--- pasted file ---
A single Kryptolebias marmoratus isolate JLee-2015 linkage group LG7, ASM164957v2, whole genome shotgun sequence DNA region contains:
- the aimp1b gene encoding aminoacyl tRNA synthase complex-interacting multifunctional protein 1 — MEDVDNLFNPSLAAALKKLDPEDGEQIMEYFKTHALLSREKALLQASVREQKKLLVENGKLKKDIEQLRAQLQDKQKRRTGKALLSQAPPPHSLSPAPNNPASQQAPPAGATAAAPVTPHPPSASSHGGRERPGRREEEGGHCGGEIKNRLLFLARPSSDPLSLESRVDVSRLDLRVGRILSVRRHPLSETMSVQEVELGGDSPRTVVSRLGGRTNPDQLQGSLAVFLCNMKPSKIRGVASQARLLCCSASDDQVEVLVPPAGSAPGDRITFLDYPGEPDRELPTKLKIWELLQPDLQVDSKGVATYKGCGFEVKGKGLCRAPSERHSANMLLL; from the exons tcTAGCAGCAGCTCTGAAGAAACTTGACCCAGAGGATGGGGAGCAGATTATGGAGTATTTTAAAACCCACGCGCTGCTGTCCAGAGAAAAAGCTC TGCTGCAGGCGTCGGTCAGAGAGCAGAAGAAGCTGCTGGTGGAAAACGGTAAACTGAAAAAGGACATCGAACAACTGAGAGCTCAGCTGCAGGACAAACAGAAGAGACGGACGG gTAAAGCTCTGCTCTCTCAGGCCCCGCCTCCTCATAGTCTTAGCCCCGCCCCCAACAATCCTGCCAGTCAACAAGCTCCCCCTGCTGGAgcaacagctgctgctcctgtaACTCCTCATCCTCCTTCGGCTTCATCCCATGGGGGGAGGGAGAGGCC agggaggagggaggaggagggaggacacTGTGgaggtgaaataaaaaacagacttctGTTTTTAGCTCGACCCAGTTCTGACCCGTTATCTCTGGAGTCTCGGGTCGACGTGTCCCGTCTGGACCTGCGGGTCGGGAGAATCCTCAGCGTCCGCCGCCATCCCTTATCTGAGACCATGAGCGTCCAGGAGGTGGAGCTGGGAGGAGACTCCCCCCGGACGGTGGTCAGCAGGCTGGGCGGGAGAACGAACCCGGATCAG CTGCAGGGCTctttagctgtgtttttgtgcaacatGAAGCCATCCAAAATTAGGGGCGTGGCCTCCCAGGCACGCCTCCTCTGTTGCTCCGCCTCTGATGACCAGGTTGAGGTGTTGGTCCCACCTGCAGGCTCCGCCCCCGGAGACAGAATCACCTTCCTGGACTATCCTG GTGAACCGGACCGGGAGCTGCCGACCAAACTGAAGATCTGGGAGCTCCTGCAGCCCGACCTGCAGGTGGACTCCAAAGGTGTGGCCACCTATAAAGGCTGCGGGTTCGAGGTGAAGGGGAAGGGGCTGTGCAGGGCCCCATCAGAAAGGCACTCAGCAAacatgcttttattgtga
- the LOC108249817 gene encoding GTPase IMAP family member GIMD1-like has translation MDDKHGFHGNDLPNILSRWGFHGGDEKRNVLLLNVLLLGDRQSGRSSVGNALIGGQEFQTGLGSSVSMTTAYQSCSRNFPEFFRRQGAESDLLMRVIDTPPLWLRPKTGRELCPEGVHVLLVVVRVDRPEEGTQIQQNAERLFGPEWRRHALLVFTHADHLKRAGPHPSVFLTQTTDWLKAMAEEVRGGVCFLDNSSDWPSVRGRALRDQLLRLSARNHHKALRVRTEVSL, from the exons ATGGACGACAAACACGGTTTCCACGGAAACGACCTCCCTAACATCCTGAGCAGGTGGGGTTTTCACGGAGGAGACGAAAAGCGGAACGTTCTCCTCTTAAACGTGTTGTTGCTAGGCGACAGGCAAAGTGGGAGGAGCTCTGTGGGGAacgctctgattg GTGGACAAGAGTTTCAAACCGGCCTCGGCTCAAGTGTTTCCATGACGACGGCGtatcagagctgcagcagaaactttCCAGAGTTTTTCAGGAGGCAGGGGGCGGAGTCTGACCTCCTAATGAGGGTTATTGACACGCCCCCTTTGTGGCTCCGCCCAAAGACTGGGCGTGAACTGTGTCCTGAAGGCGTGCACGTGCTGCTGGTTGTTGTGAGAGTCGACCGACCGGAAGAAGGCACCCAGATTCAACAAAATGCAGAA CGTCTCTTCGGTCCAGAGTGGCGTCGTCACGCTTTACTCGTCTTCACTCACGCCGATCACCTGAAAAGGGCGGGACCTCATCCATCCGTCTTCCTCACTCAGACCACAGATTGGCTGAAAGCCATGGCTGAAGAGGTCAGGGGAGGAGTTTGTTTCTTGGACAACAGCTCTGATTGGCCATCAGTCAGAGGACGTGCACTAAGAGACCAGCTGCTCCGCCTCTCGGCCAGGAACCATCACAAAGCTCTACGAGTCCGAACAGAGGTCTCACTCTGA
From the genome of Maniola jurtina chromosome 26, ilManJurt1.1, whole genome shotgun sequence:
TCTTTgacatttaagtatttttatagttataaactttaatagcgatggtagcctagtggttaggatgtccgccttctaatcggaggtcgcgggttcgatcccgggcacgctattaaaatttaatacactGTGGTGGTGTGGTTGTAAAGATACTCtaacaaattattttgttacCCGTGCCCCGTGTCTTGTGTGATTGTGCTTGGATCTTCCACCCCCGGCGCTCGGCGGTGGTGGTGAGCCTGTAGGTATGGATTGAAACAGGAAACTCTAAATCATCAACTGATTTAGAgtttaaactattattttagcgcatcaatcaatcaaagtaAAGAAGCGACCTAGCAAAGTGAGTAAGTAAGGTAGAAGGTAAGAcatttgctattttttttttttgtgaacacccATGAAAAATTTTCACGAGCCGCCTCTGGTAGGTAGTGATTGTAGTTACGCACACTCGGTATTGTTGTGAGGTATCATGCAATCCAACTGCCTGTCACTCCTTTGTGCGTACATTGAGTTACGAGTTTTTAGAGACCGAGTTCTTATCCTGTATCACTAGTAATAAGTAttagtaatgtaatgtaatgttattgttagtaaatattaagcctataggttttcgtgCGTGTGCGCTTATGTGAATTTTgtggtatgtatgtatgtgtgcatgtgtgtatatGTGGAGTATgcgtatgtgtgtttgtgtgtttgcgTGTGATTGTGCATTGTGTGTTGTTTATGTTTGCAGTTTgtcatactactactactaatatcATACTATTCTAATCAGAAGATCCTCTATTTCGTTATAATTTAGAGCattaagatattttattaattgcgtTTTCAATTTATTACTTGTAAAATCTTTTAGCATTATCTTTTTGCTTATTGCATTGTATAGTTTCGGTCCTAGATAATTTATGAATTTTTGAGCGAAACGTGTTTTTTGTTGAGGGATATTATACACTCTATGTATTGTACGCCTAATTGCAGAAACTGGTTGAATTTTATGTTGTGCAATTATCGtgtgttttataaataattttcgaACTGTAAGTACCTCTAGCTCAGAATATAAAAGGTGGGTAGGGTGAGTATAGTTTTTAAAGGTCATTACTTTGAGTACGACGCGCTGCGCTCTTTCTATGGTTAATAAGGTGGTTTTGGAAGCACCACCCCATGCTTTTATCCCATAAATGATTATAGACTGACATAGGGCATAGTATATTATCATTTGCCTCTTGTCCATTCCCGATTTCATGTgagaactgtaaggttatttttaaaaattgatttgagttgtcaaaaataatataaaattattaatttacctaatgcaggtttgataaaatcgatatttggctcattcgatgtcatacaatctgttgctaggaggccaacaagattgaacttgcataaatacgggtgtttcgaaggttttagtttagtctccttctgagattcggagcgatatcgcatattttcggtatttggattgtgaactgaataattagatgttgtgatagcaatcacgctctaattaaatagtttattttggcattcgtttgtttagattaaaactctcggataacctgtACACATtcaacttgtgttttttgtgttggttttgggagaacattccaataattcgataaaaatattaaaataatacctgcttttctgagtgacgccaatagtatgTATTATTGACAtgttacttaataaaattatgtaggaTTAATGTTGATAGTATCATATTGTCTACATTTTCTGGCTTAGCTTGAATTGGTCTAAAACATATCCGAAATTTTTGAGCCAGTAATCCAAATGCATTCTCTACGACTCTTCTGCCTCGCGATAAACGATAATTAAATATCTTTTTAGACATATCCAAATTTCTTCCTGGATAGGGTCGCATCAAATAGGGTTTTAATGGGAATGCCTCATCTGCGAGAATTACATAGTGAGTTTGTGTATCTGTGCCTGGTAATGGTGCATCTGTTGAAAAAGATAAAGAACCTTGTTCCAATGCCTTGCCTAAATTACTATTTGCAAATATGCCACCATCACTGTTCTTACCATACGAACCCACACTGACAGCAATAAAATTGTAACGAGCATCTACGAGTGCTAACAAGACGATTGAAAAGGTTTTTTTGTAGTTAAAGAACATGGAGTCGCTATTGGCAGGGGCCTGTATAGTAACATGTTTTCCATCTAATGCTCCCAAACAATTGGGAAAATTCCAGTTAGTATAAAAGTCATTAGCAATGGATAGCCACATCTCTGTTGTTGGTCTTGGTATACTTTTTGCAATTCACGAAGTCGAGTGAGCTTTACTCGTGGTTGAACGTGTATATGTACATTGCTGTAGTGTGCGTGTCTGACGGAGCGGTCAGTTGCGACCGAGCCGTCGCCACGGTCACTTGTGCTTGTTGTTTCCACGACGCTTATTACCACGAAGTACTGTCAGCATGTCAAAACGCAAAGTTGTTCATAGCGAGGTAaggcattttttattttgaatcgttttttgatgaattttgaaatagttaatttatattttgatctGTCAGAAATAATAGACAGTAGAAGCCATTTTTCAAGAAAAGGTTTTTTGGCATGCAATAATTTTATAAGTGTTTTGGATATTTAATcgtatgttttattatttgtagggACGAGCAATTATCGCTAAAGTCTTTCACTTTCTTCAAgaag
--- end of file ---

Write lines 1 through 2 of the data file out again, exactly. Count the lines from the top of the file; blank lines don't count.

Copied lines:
A single Kryptolebias marmoratus isolate JLee-2015 linkage group LG7, ASM164957v2, whole genome shotgun sequence DNA region contains:
- the aimp1b gene encoding aminoacyl tRNA synthase complex-interacting multifunctional protein 1 — MEDVDNLFNPSLAAALKKLDPEDGEQIMEYFKTHALLSREKALLQASVREQKKLLVENGKLKKDIEQLRAQLQDKQKRRTGKALLSQAPPPHSLSPAPNNPASQQAPPAGATAAAPVTPHPPSASSHGGRERPGRREEEGGHCGGEIKNRLLFLARPSSDPLSLESRVDVSRLDLRVGRILSVRRHPLSETMSVQEVELGGDSPRTVVSRLGGRTNPDQLQGSLAVFLCNMKPSKIRGVASQARLLCCSASDDQVEVLVPPAGSAPGDRITFLDYPGEPDRELPTKLKIWELLQPDLQVDSKGVATYKGCGFEVKGKGLCRAPSERHSANMLLL; from the exons tcTAGCAGCAGCTCTGAAGAAACTTGACCCAGAGGATGGGGAGCAGATTATGGAGTATTTTAAAACCCACGCGCTGCTGTCCAGAGAAAAAGCTC TGCTGCAGGCGTCGGTCAGAGAGCAGAAGAAGCTGCTGGTGGAAAACGGTAAACTGAAAAAGGACATCGAACAACTGAGAGCTCAGCTGCAGGACAAACAGAAGAGACGGACGG gTAAAGCTCTGCTCTCTCAGGCCCCGCCTCCTCATAGTCTTAGCCCCGCCCCCAACAATCCTGCCAGTCAACAAGCTCCCCCTGCTGGAgcaacagctgctgctcctgtaACTCCTCATCCTCCTTCGGCTTCATCCCATGGGGGGAGGGAGAGGCC agggaggagggaggaggagggaggacacTGTGgaggtgaaataaaaaacagacttctGTTTTTAGCTCGACCCAGTTCTGACCCGTTATCTCTGGAGTCTCGGGTCGACGTGTCCCGTCTGGACCTGCGGGTCGGGAGAATCCTCAGCGTCCGCCGCCATCCCTTATCTGAGACCATGAGCGTCCAGGAGGTGGAGCTGGGAGGAGACTCCCCCCGGACGGTGGTCAGCAGGCTGGGCGGGAGAACGAACCCGGATCAG CTGCAGGGCTctttagctgtgtttttgtgcaacatGAAGCCATCCAAAATTAGGGGCGTGGCCTCCCAGGCACGCCTCCTCTGTTGCTCCGCCTCTGATGACCAGGTTGAGGTGTTGGTCCCACCTGCAGGCTCCGCCCCCGGAGACAGAATCACCTTCCTGGACTATCCTG GTGAACCGGACCGGGAGCTGCCGACCAAACTGAAGATCTGGGAGCTCCTGCAGCCCGACCTGCAGGTGGACTCCAAAGGTGTGGCCACCTATAAAGGCTGCGGGTTCGAGGTGAAGGGGAAGGGGCTGTGCAGGGCCCCATCAGAAAGGCACTCAGCAAacatgcttttattgtga